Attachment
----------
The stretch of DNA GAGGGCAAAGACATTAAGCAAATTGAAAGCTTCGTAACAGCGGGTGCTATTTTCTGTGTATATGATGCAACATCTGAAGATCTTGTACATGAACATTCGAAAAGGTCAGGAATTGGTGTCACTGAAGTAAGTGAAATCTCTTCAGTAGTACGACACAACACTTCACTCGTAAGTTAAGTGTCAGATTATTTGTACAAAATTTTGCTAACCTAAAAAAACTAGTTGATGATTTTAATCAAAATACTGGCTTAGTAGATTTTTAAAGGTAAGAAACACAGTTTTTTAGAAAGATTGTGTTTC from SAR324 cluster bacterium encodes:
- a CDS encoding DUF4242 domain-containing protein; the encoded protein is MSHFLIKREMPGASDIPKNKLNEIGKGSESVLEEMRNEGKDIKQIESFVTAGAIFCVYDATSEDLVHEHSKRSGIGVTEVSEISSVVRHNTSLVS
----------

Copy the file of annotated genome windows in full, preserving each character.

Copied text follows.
The stretch of DNA GAGGGCAAAGACATTAAGCAAATTGAAAGCTTCGTAACAGCGGGTGCTATTTTCTGTGTATATGATGCAACATCTGAAGATCTTGTACATGAACATTCGAAAAGGTCAGGAATTGGTGTCACTGAAGTAAGTGAAATCTCTTCAGTAGTACGACACAACACTTCACTCGTAAGTTAAGTGTCAGATTATTTGTACAAAATTTTGCTAACCTAAAAAAACTAGTTGATGATTTTAATCAAAATACTGGCTTAGTAGATTTTTAAAGGTAAGAAACACAGTTTTTTAGAAAGATTGTGTTTC from SAR324 cluster bacterium encodes:
- a CDS encoding DUF4242 domain-containing protein; the encoded protein is MSHFLIKREMPGASDIPKNKLNEIGKGSESVLEEMRNEGKDIKQIESFVTAGAIFCVYDATSEDLVHEHSKRSGIGVTEVSEISSVVRHNTSLVS